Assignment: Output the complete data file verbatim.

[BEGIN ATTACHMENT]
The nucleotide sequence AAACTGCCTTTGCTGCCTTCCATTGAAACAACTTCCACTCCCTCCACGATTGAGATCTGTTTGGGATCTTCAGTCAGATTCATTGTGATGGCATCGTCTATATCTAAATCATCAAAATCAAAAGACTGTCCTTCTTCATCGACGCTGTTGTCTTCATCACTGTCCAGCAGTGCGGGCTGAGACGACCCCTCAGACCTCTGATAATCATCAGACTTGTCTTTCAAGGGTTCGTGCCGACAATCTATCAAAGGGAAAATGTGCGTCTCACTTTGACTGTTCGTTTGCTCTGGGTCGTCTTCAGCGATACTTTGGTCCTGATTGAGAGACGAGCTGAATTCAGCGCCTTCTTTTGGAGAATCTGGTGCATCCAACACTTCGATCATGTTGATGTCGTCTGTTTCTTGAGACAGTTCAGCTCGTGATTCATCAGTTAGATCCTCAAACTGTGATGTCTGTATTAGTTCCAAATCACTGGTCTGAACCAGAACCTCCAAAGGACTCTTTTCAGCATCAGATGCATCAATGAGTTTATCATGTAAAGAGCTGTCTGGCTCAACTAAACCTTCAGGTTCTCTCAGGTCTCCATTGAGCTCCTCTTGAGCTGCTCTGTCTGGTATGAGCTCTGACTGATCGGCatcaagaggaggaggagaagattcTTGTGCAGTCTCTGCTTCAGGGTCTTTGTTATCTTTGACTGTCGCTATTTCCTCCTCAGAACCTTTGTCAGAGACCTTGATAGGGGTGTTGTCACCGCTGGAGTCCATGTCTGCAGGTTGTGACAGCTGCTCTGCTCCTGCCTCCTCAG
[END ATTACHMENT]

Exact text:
The nucleotide sequence AAACTGCCTTTGCTGCCTTCCATTGAAACAACTTCCACTCCCTCCACGATTGAGATCTGTTTGGGATCTTCAGTCAGATTCATTGTGATGGCATCGTCTATATCTAAATCATCAAAATCAAAAGACTGTCCTTCTTCATCGACGCTGTTGTCTTCATCACTGTCCAGCAGTGCGGGCTGAGACGACCCCTCAGACCTCTGATAATCATCAGACTTGTCTTTCAAGGGTTCGTGCCGACAATCTATCAAAGGGAAAATGTGCGTCTCACTTTGACTGTTCGTTTGCTCTGGGTCGTCTTCAGCGATACTTTGGTCCTGATTGAGAGACGAGCTGAATTCAGCGCCTTCTTTTGGAGAATCTGGTGCATCCAACACTTCGATCATGTTGATGTCGTCTGTTTCTTGAGACAGTTCAGCTCGTGATTCATCAGTTAGATCCTCAAACTGTGATGTCTGTATTAGTTCCAAATCACTGGTCTGAACCAGAACCTCCAAAGGACTCTTTTCAGCATCAGATGCATCAATGAGTTTATCATGTAAAGAGCTGTCTGGCTCAACTAAACCTTCAGGTTCTCTCAGGTCTCCATTGAGCTCCTCTTGAGCTGCTCTGTCTGGTATGAGCTCTGACTGATCGGCatcaagaggaggaggagaagattcTTGTGCAGTCTCTGCTTCAGGGTCTTTGTTATCTTTGACTGTCGCTATTTCCTCCTCAGAACCTTTGTCAGAGACCTTGATAGGGGTGTTGTCACCGCTGGAGTCCATGTCTGCAGGTTGTGACAGCTGCTCTGCTCCTGCCTCCTCAG